Flash Player 9 (or above) is needed to view presentations.
We have detected that you do not have it on your computer. To install it, go here.

Like this presentation? Why not share!







Total Views
Views on SlideShare
Embed Views



0 Embeds 0

No embeds



Upload Details

Uploaded via as Microsoft PowerPoint

Usage Rights

© All Rights Reserved

Report content

Flagged as inappropriate Flag as inappropriate
Flag as inappropriate

Select your reason for flagging this presentation as inappropriate.

  • Full Name Full Name Comment goes here.
    Are you sure you want to
    Your message goes here
Post Comment
Edit your comment

12production5.ppt 12production5.ppt Presentation Transcript

  • Clinical Application of Frequency and Intensity Variables
    • Frequency Variables
    • Amplitude and Intensity Variables
    • Voice Disorders
    • Neurological Disorders
  • Frequency Variables
    • Average Fo.
    • Fo frequency Variability
    • Maximum Phonational Frequency Range
  • Frequency Variables continued
    • Average Fundamental Frequency
      • Variables
        • Age and Gender
          • Infants (350 to 500 Hz)
          • Ages 3 through 10 (270 to 300 Hz)
          • Adults
            • Males (120 Hz)
            • Females (220 Hz)
        • Individual differences
    View slide
  • Frequency Variables continued
    • Frequency Variability
      • Normal SD is plus/minus 20 to 35 dB
      • Variables that affect variablity
        • Emotions
        • Fatigue
        • Different grammatical constructions
        • Individual differences
        • Age (decreases through lifetime)
        • Neuromuscular or other disorders
      • Frequency variability can be used as a baseline when examining different voice disorders
    View slide
  • Frequency Variables continued
    • Maximum Phonational Frequency Range (MPFR)
    • Differs from Fo which refers to connected speech.
    • MPFR is the range of frequency that you can produce (provide example).
  • Frequency Variables continued
    • Mean MPFR is around 2.5 octaves or 30 semitones.
    • Not a great deal of variability for age and gender.
    • Trained singers have higher MPFR.
    • Poor physical condition regardless of age may signal a problem with the speaker.
  • Amplitude and Intensity Variables
    • Average Amplitude Level
    • Amplitude Variability
    • Dynamic Range
    • Voice Range Profile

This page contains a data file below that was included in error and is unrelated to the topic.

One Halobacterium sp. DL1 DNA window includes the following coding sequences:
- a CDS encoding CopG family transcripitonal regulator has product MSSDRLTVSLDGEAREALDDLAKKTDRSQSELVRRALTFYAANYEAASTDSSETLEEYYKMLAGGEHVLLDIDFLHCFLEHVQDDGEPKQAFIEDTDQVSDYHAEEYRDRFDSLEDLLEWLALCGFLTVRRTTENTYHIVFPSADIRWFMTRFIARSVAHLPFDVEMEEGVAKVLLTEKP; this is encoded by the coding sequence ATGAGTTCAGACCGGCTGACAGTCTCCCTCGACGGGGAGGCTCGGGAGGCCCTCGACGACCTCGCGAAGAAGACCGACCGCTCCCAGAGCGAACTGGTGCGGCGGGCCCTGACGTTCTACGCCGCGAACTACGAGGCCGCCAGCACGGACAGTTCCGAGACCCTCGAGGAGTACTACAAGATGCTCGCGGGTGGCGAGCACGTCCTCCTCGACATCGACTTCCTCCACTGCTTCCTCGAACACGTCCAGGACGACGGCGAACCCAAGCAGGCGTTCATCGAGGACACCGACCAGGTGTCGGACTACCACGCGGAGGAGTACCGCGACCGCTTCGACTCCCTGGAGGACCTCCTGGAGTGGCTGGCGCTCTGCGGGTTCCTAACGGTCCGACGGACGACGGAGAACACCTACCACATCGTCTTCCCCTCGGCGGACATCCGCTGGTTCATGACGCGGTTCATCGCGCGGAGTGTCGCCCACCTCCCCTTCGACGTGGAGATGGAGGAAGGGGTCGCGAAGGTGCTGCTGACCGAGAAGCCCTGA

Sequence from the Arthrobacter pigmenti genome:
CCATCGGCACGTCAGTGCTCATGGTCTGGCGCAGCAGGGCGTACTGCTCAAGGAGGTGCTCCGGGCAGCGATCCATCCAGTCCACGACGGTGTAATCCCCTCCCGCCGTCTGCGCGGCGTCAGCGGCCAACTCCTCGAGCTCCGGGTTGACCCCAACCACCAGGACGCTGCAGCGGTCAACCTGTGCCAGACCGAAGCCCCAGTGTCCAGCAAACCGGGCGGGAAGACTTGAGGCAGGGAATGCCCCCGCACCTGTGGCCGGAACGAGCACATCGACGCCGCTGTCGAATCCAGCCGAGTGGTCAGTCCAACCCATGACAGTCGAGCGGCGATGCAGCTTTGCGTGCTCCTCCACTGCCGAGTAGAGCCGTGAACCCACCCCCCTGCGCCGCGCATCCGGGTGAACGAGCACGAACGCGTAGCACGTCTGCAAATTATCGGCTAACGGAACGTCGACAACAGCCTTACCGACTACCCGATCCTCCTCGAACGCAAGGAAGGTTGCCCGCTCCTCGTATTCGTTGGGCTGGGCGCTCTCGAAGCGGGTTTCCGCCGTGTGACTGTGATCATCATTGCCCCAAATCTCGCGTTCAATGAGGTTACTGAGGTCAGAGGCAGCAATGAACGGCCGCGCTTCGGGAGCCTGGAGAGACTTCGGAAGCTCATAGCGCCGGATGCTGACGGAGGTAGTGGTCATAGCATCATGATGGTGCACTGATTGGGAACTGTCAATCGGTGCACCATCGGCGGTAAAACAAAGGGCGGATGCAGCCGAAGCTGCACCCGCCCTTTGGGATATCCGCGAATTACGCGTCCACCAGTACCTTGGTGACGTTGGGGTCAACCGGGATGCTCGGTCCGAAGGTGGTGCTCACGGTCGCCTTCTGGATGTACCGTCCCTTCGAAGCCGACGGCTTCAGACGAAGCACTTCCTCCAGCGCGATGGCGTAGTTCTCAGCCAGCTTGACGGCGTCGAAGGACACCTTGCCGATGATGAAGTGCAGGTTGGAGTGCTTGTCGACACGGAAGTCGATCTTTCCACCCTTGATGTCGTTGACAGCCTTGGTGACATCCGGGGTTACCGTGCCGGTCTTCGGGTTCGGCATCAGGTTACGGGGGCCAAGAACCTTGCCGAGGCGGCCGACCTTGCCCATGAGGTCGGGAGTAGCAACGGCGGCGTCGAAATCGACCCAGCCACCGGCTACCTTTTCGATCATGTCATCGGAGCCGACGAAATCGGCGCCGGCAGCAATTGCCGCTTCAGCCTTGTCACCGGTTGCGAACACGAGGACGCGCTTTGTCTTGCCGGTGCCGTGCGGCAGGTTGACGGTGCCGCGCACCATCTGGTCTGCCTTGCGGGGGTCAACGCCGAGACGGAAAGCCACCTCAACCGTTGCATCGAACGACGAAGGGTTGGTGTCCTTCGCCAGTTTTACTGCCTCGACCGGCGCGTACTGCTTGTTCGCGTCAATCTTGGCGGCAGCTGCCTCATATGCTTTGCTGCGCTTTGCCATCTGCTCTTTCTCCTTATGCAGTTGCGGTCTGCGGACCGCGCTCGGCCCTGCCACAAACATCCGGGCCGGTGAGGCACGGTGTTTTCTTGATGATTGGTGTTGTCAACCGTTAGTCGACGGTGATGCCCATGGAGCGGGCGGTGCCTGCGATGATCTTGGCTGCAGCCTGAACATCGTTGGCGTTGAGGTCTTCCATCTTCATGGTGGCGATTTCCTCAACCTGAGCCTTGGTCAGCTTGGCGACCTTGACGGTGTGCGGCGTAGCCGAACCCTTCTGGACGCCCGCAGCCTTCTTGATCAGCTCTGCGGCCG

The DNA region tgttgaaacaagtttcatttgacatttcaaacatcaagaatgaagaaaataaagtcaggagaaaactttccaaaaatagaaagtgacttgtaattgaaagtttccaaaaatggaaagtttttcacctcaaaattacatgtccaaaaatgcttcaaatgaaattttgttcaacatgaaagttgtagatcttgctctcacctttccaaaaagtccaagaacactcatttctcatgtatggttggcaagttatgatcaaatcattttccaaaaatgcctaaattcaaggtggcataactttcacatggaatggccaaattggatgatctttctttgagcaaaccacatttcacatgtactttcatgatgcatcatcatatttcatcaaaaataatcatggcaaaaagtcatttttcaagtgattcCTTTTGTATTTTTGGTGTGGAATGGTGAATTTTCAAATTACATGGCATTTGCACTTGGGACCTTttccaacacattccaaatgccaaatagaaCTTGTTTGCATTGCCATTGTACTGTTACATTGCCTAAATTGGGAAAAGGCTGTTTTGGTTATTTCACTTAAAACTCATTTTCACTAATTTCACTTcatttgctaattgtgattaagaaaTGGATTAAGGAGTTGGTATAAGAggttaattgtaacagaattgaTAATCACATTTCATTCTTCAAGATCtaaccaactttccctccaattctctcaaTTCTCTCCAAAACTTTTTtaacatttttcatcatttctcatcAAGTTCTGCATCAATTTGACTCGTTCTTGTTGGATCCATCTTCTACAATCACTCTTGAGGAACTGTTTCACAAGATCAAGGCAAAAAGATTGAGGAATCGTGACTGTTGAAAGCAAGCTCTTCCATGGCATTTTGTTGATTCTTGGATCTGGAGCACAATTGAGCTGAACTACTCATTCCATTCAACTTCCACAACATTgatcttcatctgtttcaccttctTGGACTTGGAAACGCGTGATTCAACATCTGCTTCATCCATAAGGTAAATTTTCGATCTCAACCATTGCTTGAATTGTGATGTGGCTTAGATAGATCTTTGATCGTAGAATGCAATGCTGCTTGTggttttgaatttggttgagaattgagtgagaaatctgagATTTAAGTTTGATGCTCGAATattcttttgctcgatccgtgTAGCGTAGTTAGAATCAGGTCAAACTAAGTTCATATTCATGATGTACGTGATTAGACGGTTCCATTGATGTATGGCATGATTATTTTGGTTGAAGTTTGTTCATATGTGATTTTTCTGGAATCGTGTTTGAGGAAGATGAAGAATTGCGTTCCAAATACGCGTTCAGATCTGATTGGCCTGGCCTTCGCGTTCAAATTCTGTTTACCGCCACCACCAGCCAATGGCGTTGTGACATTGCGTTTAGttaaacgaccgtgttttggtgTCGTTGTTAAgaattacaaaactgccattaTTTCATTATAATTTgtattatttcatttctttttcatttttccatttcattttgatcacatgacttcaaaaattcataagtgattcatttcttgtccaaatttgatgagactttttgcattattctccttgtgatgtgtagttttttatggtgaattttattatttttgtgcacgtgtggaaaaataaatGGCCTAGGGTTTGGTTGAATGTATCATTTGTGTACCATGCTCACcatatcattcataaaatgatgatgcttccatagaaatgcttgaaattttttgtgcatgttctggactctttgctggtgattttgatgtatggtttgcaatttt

• AmplitudeVariables continued
    • Average Amplitude Level
      • Refers to normal conversational levels
      • Usually around 65 to 80 dB SPL (or 45 to 60 dB HL)
      • No major age or gender effects.
      • May increase in background noise (Lombard effect)
      • Lower amplitude may be a result of a pathology.
  • AmplitudeVariables continued
    • Amplitude Variability
      • Changes in amplitude due to …
        • Speaker’s mood and feeling
        • Message such as stress, duration, syllabic structure, etc.
      • SD is around 10 dB, but varies depending upon level of excitement.
      • Lack of amplitude variation = monotone, and may be difficult to understand.
  • AmplitudeVariables continued
    • Dynamic Range
      • Intensity difference between soft speech and the loudest shout.
      • Normally between (30 and 115 dB SPL)
      • Tends to be greatest for people with a near normal Fo.
      • Trained signers may have greater dynamic range.
  • AmplitudeVariables continued
    • Voice Range Profile
      • AKA VRP, phonetogram or FoSPL profile.
      • Subject sustains a vowel at different Fos, and increases/decreases voice amplitude.
      • Insert page 59.
  • AmplitudeVariables continued
    • Voice Range Profile continued
      • VRP can be used to get an overall picture of amplitude and frequency.
      • Can be used to…
        • Determine normal vocal function
        • Monitor treatment for vocal disorder
  • Voice Disorders
    • Subjective measures
      • Perceptual Scales
    • Objective measures
      • Amplitude
      • Frequency
    • Use in monitoring progress of treatment
    • Objective measures are more sensitive to changes.
  • Neurological Disorders
    • Examples include Parkinson’s Disease, amyotrophic lateral sclerosis (ALS), MS, strokes, brain tumors, TBI, etc.
    • Objective measures can be used to track course of disease or treatment.
  • Summary